One of the threads that has led me through the labyrinth of the real world has always been that my life looked like a fairy tale. Not in the colloquial sense of a quite nice and easy and sparkly story, but in wicked stepmothers and lost voices and lost mothers and darkness to survive. Seeing the pattern, when I am brave and wise enough to manage it, has been what’s kept me from damseling up the place. And in my fiction, I so often am explaining in ways big and small how fairy tales and myth are real life, no different, no better and no worse, and how there is power to be found there, both in telling the tale and having it told to you.
I write these story notes in a small office with an honest-to-god shingle out front. Frosted glass on the door. Snow, not rain on the ground. Bright, hard, Maine sunlight instead of night. But I’ll tell you something: it’s not a bad job, being a fairy tale consultant. You never know who will walk through your door.
White Lines on a Green Field
I was raised by athletic extrovert wolves. I was the bookish kid in a family of jocks, with a trio of siblings all gifted at sports, standing taller than I, running faster, hitting farther. I never had any ability at all save at off-kilter sports: sailing, ballroom dance, archery. But I grew up steeped not only in the culture of sports but the folklore of it. I was born at the University of Washington, and though I really couldn’t have cared less about the outcome of any given game, I knew I was a Husky, dammit, and the death to the Washington State Cougars. Ritual colors, chants, seasons, loyalties. It was as much a part of the formation of my little brain as fairy tales. Because, in a very real sense and as has been observed by finer folk than I, football is a fairy tale. One that America lives and breathes.
The idea of a story about football, and high school, prom and homecoming and the other great fictions of the American folkloric cycle, had been floating around in the back of my head for some time. It came together with a hard snap one night while I was talking to Seanan McGuire, an urban fantasy author with whom I have spent many such late nights talking and scheming. I was hoping for some thing or other to work itself out, and signing off, she said cheerfully: “Leave a cookie for Coyote!”
And the line popped into my head: “Let me tell you about the time Coyote took the Devils to the State Championship.”
Because high school, especially the high school created out of the stories we tell about high school, John Hughes movies and each generation’s television shows about pretty white kids shambling toward graduation and coming of age novels, is a trickster’s playground. It is one of the greatest exports of American media, as the boarding school is for Britain. And if I believe anything in this world, I believe that myths and folklore are real in any sense that they can be, that they recur and repeat constantly because they are about life on planet earth and the first and last ways we try to explain it. And Coyote, whose traditional adventures span sexuality, politics, family dynamics, and the creation of the world, absolutely goes to high school and both illuminates and destroys it. And so does Rabbit. And so did I, and so did you.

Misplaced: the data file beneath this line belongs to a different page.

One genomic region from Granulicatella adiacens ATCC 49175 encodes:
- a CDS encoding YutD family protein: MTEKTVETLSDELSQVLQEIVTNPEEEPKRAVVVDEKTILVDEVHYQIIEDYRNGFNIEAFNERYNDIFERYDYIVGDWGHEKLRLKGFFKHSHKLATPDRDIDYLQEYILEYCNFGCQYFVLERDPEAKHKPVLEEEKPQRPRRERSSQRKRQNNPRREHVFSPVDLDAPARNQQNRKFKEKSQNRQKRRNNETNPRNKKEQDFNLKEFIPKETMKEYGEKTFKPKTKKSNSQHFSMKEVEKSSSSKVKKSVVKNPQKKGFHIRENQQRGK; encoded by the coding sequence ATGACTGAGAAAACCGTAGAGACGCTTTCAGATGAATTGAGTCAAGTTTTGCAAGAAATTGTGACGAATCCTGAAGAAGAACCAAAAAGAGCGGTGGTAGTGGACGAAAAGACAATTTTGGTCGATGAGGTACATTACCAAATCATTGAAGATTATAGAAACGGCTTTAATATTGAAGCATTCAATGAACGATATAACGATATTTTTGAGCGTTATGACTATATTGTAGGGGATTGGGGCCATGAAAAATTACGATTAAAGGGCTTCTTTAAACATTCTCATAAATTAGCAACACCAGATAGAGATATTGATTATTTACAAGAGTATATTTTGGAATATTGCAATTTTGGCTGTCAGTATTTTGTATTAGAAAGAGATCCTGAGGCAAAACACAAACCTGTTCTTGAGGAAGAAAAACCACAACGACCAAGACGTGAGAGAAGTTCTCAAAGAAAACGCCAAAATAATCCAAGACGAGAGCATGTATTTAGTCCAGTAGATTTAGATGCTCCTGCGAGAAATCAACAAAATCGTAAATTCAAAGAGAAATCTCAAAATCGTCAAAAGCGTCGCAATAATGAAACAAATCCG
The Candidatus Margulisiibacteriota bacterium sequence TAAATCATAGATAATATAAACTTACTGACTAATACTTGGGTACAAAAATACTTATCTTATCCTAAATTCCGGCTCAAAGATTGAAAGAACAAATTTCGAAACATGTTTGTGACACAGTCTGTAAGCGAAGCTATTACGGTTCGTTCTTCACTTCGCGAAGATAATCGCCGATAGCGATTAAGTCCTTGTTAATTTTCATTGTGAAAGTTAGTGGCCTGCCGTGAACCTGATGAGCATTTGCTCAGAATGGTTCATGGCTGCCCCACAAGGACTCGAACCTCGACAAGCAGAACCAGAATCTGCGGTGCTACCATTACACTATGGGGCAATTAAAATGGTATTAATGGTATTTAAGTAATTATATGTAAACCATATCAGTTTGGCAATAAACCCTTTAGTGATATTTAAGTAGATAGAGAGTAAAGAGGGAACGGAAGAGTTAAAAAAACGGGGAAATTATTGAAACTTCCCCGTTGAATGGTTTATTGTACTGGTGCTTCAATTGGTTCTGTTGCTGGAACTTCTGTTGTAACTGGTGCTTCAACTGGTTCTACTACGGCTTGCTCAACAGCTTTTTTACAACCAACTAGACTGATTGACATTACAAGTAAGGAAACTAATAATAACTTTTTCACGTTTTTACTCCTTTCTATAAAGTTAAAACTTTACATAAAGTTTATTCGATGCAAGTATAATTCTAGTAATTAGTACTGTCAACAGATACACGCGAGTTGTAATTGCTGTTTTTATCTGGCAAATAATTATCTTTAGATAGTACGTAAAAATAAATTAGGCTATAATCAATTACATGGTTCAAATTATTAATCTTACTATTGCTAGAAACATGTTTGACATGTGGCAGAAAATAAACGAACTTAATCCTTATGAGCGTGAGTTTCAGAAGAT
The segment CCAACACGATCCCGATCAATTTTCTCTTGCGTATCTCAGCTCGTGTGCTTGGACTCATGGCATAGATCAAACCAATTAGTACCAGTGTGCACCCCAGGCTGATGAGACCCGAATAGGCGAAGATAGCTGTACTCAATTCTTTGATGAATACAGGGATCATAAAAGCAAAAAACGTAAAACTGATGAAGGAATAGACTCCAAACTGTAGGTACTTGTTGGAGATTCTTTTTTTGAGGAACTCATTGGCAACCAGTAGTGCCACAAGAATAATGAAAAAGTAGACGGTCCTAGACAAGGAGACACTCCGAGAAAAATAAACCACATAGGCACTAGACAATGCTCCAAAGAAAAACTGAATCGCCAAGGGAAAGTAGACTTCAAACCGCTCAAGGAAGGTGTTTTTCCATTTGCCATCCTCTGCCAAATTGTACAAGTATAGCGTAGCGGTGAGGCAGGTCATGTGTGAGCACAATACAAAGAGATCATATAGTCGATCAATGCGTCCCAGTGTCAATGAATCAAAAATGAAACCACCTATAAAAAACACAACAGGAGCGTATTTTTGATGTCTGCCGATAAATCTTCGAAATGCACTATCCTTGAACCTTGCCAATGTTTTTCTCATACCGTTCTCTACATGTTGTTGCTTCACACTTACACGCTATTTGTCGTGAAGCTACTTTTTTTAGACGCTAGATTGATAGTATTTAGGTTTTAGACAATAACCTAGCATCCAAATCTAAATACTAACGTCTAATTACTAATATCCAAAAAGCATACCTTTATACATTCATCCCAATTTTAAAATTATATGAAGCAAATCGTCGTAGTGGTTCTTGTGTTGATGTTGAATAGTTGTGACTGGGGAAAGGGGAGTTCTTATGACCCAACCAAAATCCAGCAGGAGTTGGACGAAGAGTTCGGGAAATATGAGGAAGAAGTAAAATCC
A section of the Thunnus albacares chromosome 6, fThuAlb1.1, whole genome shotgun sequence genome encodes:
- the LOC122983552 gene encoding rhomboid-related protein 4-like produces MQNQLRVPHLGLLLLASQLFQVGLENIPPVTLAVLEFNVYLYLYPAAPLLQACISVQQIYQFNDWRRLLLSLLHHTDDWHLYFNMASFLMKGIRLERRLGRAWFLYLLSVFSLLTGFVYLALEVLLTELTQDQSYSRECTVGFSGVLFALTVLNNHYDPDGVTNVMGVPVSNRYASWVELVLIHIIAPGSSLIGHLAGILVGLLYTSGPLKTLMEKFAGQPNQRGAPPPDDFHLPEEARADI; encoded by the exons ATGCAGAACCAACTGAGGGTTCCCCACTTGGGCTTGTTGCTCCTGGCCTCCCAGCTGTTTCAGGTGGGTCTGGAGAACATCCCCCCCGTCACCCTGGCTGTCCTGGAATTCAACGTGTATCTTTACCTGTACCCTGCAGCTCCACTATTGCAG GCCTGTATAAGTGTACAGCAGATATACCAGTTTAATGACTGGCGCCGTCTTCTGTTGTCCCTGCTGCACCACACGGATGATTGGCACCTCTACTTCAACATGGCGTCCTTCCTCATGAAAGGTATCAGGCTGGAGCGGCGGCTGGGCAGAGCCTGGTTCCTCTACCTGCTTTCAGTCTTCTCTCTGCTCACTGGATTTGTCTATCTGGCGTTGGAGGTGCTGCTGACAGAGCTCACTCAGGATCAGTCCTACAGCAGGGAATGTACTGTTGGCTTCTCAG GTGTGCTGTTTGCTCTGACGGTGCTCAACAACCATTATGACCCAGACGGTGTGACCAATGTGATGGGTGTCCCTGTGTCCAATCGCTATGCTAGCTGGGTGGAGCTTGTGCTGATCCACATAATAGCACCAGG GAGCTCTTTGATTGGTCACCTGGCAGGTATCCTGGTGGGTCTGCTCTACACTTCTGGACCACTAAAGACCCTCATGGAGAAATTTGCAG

The Bread We Eat in Dreams
I moved to Peaks Island in 2008—a small place, a chunk of stone and folk in the bay off of Portland, Maine. When I put my finger on the map and made the command decision to hitch my wagon east, I really knew nothing about it other than that it had three vital features I was looking for in a geography: it was in Maine, a place I’d dreamt about living since I was a child reading too many Stephen King novels and becoming slowly convinced that Maine was where They Keep the Magic in America; it was an island, which as a lifelong sailor I had always loved; and it was Not Cleveland. This is not to malign the city by the lake. I am not a Cleveland native and had been for three years an uneasy import from Parts Every Which Where, bound too long by a love of Lake Erie. I can’t help it. I fall in love with natural features, inanimate objects, and very occasionally weather patterns. And I pursued my love of Maine to the island where I sit writing about writing these stories.
Once I got my bearings here, I discovered what a truly extraordinary place Peaks Island is, how unusual and often dark its history, how many utterly peculiar things have happened here. I won’t play island historian just now, but take my word for it: strange things have always been afoot here.
And perhaps the strangest thing from the perspective of a 21st century girl primarily connected to humanity via the Internet, who has not known the name of her neighbors since she was playing Barbies with them, was becoming part of a village. For oh, yes, we all know each other’s business here. Everyone knows your name. You aren’t local til you’re six generations in but there isn’t a soul who wouldn’t be happy to tell you about everything from the shootout between lobsterman down at the dock to Thankful Griffin’s ghost still playing the Victrola down at the old Litchfield House. Every place is a palimpsest, but an island, especially one a scant two miles long and a mile across, so isolated and of itself, is triply so. Every house has been lived in by half the island. This one was a brothel when the Navy took over during WWII. This one was where the miller had his hands cut off in the 17th century massacre that still goes unexplained. This one used to get crocodiles sunning themselves on the lawn back when the island was a theater resort, the Coney Island of Maine, and it being the late 1800s, a menagerie down by the sea was de rigeur.